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Ha, you gods! why this? What this, you gods?
Why this

Will lug your priests and fervants from your fides;
Pluck ftout men's pillows from below their heads':
This yellow flave

Will knit and break religions; blefs the accurs'd;
Make the hoar leprofy ador'd; place thieves,
And give them title, knee, and approbation,
With fenators on the bench; this is it,
That makes the wappen'd2 widow wed again;
She, whom the fpital-house and ulcerous fores
Would caft the gorge at, this embalms and spices
To the April day again 3. Come, damned earth,
Thou common whore of mankind, that put'ft odds
Among the rout of nations, I will make thee
Do thy right nature 4.-[ March afar off.]-Ha!
a drum? Thou'rt quick 5,

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But yet I'll bury thee: Thou'lt go, strong thief,
When gouty keepers of thee cannot stand :-
Nay, stay thou out for earneft. [Keeping fome gold. 20
Enter Alcibiades, with drum and fife, in warlike man-
ner, and Phrynia and Tymandra.


Alc. What art thou there? fpeak.
Tim. A beaft, as thou art. The canker gnaw thy 25
For fhewing me again the eyes of man!

Alc. What is thy name? Is man fo hateful to

That art thyfelf a man?

Tim. I am mifanthropos, and hate mankind. For thy part, I do wish thou wert a dog, That I might love thee fomething.

Alc. I know thee well;

Tim. Art thou Tymandra?

Tyman. Yes.

Tim. Be a whore ftill! they love thee not, tha
ufe thee;

Give them difeafes, leaving with thee their luft.
Make ufe of thy falt hours: feason the flaves
For tubs, and baths; bring down rofe-cheeked

To the tub-faft", and the diet.

Tyman. Hang thee, monster!

Alc. Pardon him, fweet Tymandra; for his wits
Are drown'd and loft in his calamities.-

I have but little gold of late, brave Timon,
The want whereof doth daily make revolt
30In my penurious band: I have heard, and griev'd,
How curfed Athens, mindlefs of thy worth,
Forgetting thy great deeds, when neighbour states,
But for thy fword and fortune, trod upon them,-
Tim. I pry'thee, beat thy drum, and get thee

But in thy fortunes am unlearn'd and strange.
Tim. I know thee too; and more, than that 135
know thee,

I not defire to know. Follow thy drum:

With man's blood paint the ground, gules, gules:
Religious canons, civil laws are cruel;

Then what should war be? This fell whore of 40


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Alc. I am thy friend, and pity thee, dear Timon. Tim. How doft thou pity him, whom thou doft trouble?

I had rather be alone.

Alc. Why, fare thee well:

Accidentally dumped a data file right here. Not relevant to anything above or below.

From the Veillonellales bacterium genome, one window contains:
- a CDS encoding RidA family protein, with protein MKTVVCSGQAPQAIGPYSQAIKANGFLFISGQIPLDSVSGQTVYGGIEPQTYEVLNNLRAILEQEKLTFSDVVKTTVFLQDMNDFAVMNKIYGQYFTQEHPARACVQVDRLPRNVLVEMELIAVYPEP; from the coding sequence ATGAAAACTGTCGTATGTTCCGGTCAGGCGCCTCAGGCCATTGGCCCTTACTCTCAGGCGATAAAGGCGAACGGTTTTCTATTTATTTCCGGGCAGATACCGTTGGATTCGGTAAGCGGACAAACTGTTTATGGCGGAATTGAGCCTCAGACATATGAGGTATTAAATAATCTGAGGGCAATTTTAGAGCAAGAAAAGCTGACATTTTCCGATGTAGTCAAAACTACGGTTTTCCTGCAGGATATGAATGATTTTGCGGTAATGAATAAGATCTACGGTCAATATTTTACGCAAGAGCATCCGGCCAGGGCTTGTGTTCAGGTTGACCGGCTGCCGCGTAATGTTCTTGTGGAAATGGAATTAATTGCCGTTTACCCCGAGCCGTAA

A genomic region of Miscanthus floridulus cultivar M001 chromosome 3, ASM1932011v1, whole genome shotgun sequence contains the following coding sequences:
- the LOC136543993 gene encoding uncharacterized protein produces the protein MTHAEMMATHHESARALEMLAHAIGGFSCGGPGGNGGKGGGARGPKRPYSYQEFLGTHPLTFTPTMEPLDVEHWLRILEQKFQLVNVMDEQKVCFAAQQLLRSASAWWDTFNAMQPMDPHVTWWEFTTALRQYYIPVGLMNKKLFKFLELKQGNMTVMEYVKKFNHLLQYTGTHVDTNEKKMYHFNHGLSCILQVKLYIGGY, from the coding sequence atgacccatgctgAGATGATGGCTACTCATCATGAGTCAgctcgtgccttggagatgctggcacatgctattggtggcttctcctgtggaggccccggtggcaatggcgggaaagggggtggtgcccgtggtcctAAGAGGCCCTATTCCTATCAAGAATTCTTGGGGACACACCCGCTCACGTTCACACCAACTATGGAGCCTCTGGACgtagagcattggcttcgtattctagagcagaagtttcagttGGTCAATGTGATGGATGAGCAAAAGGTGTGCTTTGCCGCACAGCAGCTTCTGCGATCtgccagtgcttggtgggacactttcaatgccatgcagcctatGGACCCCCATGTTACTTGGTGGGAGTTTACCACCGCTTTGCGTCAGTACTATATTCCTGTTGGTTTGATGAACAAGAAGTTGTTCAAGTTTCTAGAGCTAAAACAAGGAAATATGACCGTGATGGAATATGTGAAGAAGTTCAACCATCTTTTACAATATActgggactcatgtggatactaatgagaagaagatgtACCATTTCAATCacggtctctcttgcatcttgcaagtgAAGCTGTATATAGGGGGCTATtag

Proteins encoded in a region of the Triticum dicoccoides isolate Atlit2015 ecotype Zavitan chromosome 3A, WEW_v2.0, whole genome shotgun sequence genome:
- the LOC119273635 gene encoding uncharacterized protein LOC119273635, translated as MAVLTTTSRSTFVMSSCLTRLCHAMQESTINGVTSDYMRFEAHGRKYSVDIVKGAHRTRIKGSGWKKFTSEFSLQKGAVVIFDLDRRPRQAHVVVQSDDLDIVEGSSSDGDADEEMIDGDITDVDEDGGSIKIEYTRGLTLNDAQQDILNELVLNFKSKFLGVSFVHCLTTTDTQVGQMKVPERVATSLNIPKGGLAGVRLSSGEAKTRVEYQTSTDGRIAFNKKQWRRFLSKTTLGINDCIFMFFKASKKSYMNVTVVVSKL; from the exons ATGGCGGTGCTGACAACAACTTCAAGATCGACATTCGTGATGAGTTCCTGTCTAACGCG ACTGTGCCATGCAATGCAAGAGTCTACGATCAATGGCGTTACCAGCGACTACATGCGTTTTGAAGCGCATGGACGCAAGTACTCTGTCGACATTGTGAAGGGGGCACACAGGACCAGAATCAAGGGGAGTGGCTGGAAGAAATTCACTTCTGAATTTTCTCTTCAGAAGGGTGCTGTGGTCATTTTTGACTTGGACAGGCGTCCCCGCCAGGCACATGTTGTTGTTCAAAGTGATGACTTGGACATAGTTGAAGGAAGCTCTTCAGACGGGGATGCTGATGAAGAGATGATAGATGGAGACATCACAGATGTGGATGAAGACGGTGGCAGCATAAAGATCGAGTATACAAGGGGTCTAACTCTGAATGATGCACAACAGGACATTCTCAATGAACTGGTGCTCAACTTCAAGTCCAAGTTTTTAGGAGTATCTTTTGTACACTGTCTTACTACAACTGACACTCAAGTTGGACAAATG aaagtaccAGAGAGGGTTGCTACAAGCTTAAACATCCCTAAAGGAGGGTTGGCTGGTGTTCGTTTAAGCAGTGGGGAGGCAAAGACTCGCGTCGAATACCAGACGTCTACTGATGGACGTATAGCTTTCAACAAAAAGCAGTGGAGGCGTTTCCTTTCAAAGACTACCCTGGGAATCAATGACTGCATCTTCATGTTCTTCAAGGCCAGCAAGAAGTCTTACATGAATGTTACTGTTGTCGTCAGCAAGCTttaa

Here is fome gold for thee.

Tim. Keep it, I cannot eat it.

Alc. When I have laid proud Athens on a heap,
Tim. Warr'ft thou 'gainst Athens ?

Alc. Ay, Timon, and have caufe.

Tim. The gods confound them all in thy con-
queft; and

Thee after, when thou haft conquer'd!
Alc. Why me, Timon?

Tim. That, by killing of villains, thou waft born
To conquer my country.

Put up thy gold; Go on,-here's gold,-go on;
Be as a planetary plague, when Jove

i.e. men who have strength yet remaining to ftruggle with their diftemper. This alludes to an old cuftom of drawing away the pillow from under the heads of men in their laft agonies, to make their departure the easier. 2 Waped or wappen'd, according to Warburton, fignifies both forrowful and terrified, either for the lofs of a good husband, or by the treatment of a bad. But gold, he fays, can Overcome both her affection and her fears. 3 That is, to the wedding day, called by the poet, fatirically, April day, or fool's day. The April day, however, does not relate to the widow, but to the other difeafed female, who is reprefented as the outcast of an hospital. She it is whom gold embalms and Spices to the April day again: i. e. gold reftores her to all the freshness and fweetness of youth. the earth where nature laid thee. 5 Thou haft life and motion in thee. 6 This alludes to the method of cure for venereal complaints (explained in note 4, p. 90), the unction for which was fometimes continued for thirty-feven days, and during this time there was neceffarily an extraordinary ab tinence required. Hence the term of the tub-faft. The dies was likewife a customary term for the regimen prefcribed in thefe cafes.

4 Lie in


Will o'er fome high-vic'd city hang his poison
In the fick air: Let not thy fword skip one :
Pity not honour'd age for his white beard,
He is an ufurer: Strike me the counterfeit matron,
It is her habit only that is honest,
Herfelf's a bawd: Let not the virgin's cheek
Make foft thy trenchant fword; for thofe milk-

That through the window-bars bore at men's eyes,
Are not within the leaf of pity writ,

Set them down horrible traitors: Spare not the babe,
Whofe dimpled fmiles from fools exhauft their

Think it a baftard, whom the oracle

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[trade, 30

Tim. Enough to make a whore forfwear her
And to make whores, a bawd 4. Hold up, you fluts,
Your aprons mountant: You are not oathable,-
Although, I know, you'll fwear, terribly swear,
Into ftrong shudders, and to heavenly agues,
The immortal gods that hear you,-spare your

I'll truft to your conditions 5: Be whores ftill;
And he whose pious breath feeks to convert you,
Be strong in whore, allure him, burn him up;